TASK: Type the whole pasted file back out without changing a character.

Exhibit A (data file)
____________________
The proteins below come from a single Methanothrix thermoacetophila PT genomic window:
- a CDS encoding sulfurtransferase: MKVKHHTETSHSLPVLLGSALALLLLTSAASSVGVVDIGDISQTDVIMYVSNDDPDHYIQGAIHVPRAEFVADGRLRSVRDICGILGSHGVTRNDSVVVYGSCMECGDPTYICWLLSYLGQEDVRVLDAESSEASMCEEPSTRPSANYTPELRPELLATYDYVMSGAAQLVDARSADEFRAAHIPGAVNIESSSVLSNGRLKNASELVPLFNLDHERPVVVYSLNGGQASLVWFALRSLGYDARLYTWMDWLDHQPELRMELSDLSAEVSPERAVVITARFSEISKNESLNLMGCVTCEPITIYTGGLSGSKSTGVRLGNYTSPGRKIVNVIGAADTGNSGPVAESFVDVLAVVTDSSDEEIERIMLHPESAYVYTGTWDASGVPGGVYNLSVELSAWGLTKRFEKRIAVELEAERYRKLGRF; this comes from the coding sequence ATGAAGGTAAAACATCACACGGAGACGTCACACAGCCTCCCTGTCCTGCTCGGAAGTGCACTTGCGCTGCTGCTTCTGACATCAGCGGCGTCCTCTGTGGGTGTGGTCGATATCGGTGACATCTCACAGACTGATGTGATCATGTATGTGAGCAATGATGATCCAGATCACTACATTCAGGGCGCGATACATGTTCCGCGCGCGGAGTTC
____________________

The proteins below come from a single Methanothrix thermoacetophila PT genomic window:
- a CDS encoding sulfurtransferase: MKVKHHTETSHSLPVLLGSALALLLLTSAASSVGVVDIGDISQTDVIMYVSNDDPDHYIQGAIHVPRAEFVADGRLRSVRDICGILGSHGVTRNDSVVVYGSCMECGDPTYICWLLSYLGQEDVRVLDAESSEASMCEEPSTRPSANYTPELRPELLATYDYVMSGAAQLVDARSADEFRAAHIPGAVNIESSSVLSNGRLKNASELVPLFNLDHERPVVVYSLNGGQASLVWFALRSLGYDARLYTWMDWLDHQPELRMELSDLSAEVSPERAVVITARFSEISKNESLNLMGCVTCEPITIYTGGLSGSKSTGVRLGNYTSPGRKIVNVIGAADTGNSGPVAESFVDVLAVVTDSSDEEIERIMLHPESAYVYTGTWDASGVPGGVYNLSVELSAWGLTKRFEKRIAVELEAERYRKLGRF; this comes from the coding sequence ATGAAGGTAAAACATCACACGGAGACGTCACACAGCCTCCCTGTCCTGCTCGGAAGTGCACTTGCGCTGCTGCTTCTGACATCAGCGGCGTCCTCTGTGGGTGTGGTCGATATCGGTGACATCTCACAGACTGATGTGATCATGTATGTGAGCAATGATGATCCAGATCACTACATTCAGGGCGCGATACATGTTCCGCGCGCGGAGTTC